Houston company partners on well pad restoration project in the Permian Basin
Apache Corp. and the Borderlands Research Institute (BRI) at Sul Ross State University in Alpine, Texas, have partnered to launch a well pad restoration research project.
Researchers at BRI and Texas Native Seeds will investigate methods to improve habitat restoration efforts in the Permian Basin. The goal is to publish a scientific best practices reclamation document for the Permian operators. Texas Native Seeds is a project of the Caesar Kleberg Wildlife Research Institute at Texas A&M Kingsville. BRI works mostly in the frontier of Texas and throughout the Southwest.
The BRI project aims to inform oil and gas industries in the Permian about how changes in the industry’s collaborative approach to restoring end-of-service well pads can benefit local biodiversity and reunite fragmented habitats.
At end of a well’s service life, when the well is plugged, equipment is removed, and the pad is reseeded, which allows it to gradually return to a natural condition. The project’s goal is to help accelerate a better return to nature by considering alternative soil preparation techniques. By adding biochar to improve soil fertility, and incorporating undesirable scrub brush as a vegetative cover to hold soil moisture and discourage grassland animals from foraging on the seeds before they germinate, researchers believe this could be done.
“We are honored to partner with the Borderlands Research Institute on this important effort, which aligns with our mission to meet the growing demand for energy and to do so in a cleaner, more sustainable way,” Jessica Jackson, Apache’s Vice President of Environment, Health and Safety, says in a news release. “For many years, Apache has worked to restore well pads to their habitat potential. To further our efforts to continuously improve, Apache is supporting scientific research at sites in the Permian Basin to study the efficacy of methods for habitat restoration.”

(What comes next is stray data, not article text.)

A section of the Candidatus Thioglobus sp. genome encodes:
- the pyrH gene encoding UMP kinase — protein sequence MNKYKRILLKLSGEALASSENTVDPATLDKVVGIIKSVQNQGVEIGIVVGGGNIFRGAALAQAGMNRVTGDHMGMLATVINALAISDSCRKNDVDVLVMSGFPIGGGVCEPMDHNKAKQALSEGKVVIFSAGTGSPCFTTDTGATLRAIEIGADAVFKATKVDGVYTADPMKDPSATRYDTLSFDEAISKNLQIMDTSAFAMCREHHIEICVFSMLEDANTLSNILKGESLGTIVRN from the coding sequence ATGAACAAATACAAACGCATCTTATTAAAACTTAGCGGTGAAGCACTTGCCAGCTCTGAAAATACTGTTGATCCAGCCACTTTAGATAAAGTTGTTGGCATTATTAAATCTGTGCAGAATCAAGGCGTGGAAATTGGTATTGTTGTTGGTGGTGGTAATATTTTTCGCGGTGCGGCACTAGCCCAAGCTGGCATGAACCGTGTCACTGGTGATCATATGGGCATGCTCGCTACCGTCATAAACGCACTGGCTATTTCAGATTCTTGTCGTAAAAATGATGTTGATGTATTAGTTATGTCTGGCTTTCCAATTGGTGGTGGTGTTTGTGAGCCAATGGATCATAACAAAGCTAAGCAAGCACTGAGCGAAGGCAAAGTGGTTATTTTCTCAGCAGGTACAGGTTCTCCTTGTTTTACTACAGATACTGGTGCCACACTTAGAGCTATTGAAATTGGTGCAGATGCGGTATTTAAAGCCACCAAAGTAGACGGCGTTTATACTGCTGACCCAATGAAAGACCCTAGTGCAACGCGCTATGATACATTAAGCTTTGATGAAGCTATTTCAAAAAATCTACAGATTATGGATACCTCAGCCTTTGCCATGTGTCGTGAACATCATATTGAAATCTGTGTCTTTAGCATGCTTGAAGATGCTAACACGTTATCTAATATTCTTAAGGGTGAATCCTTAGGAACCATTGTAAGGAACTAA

The project will also measure increases in soil carbon to passively sequester CO2 in healthy desert soils, which will support Sul Ross State University student research through BRI.
“We all depend on the energy produced in the Permian Basin to power our lives, and we look forward to bringing valuable science to the table to support enhanced restoration practices in the energy industry,” Dr. Louis Harveson, the Dan Allen Hughes, Jr. Endowed Director of Borderlands Research Institute adds in the release. “We appreciate the opportunity to partner with Apache on this important research and applaud their leadership on this issue.”